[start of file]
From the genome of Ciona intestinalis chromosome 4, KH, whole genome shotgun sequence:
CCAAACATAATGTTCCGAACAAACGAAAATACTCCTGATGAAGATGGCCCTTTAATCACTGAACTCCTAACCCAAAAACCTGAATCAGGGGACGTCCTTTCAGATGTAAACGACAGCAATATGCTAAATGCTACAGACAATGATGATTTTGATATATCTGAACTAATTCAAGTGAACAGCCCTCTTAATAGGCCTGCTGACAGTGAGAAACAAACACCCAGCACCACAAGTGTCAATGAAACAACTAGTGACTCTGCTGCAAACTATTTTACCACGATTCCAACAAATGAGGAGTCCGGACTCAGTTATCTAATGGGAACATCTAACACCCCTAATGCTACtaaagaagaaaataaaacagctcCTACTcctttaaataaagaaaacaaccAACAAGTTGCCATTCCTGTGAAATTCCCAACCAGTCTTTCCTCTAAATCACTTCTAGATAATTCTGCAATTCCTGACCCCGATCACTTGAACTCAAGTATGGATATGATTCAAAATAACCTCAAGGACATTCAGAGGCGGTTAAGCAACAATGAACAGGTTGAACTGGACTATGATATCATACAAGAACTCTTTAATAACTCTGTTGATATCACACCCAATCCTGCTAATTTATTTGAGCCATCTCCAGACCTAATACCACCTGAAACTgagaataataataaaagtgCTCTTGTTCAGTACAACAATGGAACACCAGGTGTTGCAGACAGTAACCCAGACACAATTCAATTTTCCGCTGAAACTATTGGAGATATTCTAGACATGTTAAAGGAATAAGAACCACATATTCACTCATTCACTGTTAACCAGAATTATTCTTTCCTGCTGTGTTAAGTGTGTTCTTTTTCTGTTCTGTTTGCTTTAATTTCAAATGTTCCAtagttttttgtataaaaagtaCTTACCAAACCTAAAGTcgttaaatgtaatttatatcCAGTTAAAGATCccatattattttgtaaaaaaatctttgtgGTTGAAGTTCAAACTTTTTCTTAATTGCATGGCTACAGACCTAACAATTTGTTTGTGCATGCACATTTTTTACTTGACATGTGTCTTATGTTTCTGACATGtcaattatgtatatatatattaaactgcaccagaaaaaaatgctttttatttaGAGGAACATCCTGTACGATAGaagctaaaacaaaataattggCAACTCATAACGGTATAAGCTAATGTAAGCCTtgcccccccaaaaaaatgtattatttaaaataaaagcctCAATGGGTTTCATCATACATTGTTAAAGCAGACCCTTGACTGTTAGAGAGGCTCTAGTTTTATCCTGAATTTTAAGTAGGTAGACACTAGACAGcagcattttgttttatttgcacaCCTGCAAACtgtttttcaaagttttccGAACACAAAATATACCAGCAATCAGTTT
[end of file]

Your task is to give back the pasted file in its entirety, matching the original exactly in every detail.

From the genome of Ciona intestinalis chromosome 4, KH, whole genome shotgun sequence:
CCAAACATAATGTTCCGAACAAACGAAAATACTCCTGATGAAGATGGCCCTTTAATCACTGAACTCCTAACCCAAAAACCTGAATCAGGGGACGTCCTTTCAGATGTAAACGACAGCAATATGCTAAATGCTACAGACAATGATGATTTTGATATATCTGAACTAATTCAAGTGAACAGCCCTCTTAATAGGCCTGCTGACAGTGAGAAACAAACACCCAGCACCACAAGTGTCAATGAAACAACTAGTGACTCTGCTGCAAACTATTTTACCACGATTCCAACAAATGAGGAGTCCGGACTCAGTTATCTAATGGGAACATCTAACACCCCTAATGCTACtaaagaagaaaataaaacagctcCTACTcctttaaataaagaaaacaaccAACAAGTTGCCATTCCTGTGAAATTCCCAACCAGTCTTTCCTCTAAATCACTTCTAGATAATTCTGCAATTCCTGACCCCGATCACTTGAACTCAAGTATGGATATGATTCAAAATAACCTCAAGGACATTCAGAGGCGGTTAAGCAACAATGAACAGGTTGAACTGGACTATGATATCATACAAGAACTCTTTAATAACTCTGTTGATATCACACCCAATCCTGCTAATTTATTTGAGCCATCTCCAGACCTAATACCACCTGAAACTgagaataataataaaagtgCTCTTGTTCAGTACAACAATGGAACACCAGGTGTTGCAGACAGTAACCCAGACACAATTCAATTTTCCGCTGAAACTATTGGAGATATTCTAGACATGTTAAAGGAATAAGAACCACATATTCACTCATTCACTGTTAACCAGAATTATTCTTTCCTGCTGTGTTAAGTGTGTTCTTTTTCTGTTCTGTTTGCTTTAATTTCAAATGTTCCAtagttttttgtataaaaagtaCTTACCAAACCTAAAGTcgttaaatgtaatttatatcCAGTTAAAGATCccatattattttgtaaaaaaatctttgtgGTTGAAGTTCAAACTTTTTCTTAATTGCATGGCTACAGACCTAACAATTTGTTTGTGCATGCACATTTTTTACTTGACATGTGTCTTATGTTTCTGACATGtcaattatgtatatatatattaaactgcaccagaaaaaaatgctttttatttaGAGGAACATCCTGTACGATAGaagctaaaacaaaataattggCAACTCATAACGGTATAAGCTAATGTAAGCCTtgcccccccaaaaaaatgtattatttaaaataaaagcctCAATGGGTTTCATCATACATTGTTAAAGCAGACCCTTGACTGTTAGAGAGGCTCTAGTTTTATCCTGAATTTTAAGTAGGTAGACACTAGACAGcagcattttgttttatttgcacaCCTGCAAACtgtttttcaaagttttccGAACACAAAATATACCAGCAATCAGTTT